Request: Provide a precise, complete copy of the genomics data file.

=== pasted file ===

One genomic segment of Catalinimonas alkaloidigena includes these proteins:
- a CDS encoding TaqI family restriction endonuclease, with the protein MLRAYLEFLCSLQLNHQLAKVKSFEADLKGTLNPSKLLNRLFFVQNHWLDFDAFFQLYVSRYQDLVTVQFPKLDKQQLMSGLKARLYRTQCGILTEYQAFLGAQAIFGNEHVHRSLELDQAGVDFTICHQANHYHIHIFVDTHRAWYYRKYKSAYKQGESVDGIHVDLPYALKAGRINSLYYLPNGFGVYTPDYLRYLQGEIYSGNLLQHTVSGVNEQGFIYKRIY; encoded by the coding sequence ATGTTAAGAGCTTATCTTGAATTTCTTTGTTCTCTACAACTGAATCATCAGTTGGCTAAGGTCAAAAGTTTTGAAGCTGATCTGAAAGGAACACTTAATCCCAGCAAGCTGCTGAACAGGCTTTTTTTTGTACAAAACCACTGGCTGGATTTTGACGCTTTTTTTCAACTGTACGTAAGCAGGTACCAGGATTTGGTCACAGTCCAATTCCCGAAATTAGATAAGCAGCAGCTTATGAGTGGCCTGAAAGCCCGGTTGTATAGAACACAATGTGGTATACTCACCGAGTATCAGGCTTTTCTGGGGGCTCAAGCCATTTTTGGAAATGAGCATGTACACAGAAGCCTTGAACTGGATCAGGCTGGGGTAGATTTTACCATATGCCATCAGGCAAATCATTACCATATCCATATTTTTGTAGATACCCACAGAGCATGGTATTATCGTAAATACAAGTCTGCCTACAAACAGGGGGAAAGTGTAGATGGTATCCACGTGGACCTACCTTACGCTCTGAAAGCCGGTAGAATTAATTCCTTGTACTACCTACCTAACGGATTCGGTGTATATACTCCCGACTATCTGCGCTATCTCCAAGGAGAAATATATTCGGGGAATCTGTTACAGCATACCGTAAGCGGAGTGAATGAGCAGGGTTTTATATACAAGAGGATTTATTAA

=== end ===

One genomic segment of Catalinimonas alkaloidigena includes these proteins:
- a CDS encoding TaqI family restriction endonuclease, with the protein MLRAYLEFLCSLQLNHQLAKVKSFEADLKGTLNPSKLLNRLFFVQNHWLDFDAFFQLYVSRYQDLVTVQFPKLDKQQLMSGLKARLYRTQCGILTEYQAFLGAQAIFGNEHVHRSLELDQAGVDFTICHQANHYHIHIFVDTHRAWYYRKYKSAYKQGESVDGIHVDLPYALKAGRINSLYYLPNGFGVYTPDYLRYLQGEIYSGNLLQHTVSGVNEQGFIYKRIY; encoded by the coding sequence ATGTTAAGAGCTTATCTTGAATTTCTTTGTTCTCTACAACTGAATCATCAGTTGGCTAAGGTCAAAAGTTTTGAAGCTGATCTGAAAGGAACACTTAATCCCAGCAAGCTGCTGAACAGGCTTTTTTTTGTACAAAACCACTGGCTGGATTTTGACGCTTTTTTTCAACTGTACGTAAGCAGGTACCAGGATTTGGTCACAGTCCAATTCCCGAAATTAGATAAGCAGCAGCTTATGAGTGGCCTGAAAGCCCGGTTGTATAGAACACAATGTGGTATACTCACCGAGTATCAGGCTTTTCTGGGGGCTCAAGCCATTTTTGGAAATGAGCATGTACACAGAAGCCTTGAACTGGATCAGGCTGGGGTAGATTTTACCATATGCCATCAGGCAAATCATTACCATATCCATATTTTTGTAGATACCCACAGAGCATGGTATTATCGTAAATACAAGTCTGCCTACAAACAGGGGGAAAGTGTAGATGGTATCCACGTGGACCTACCTTACGCTCTGAAAGCCGGTAGAATTAATTCCTTGTACTACCTACCTAACGGATTCGGTGTATATACTCCCGACTATCTGCGCTATCTCCAAGGAGAAATATATTCGGGGAATCTGTTACAGCATACCGTAAGCGGAGTGAATGAGCAGGGTTTTATATACAAGAGGATTTATTAA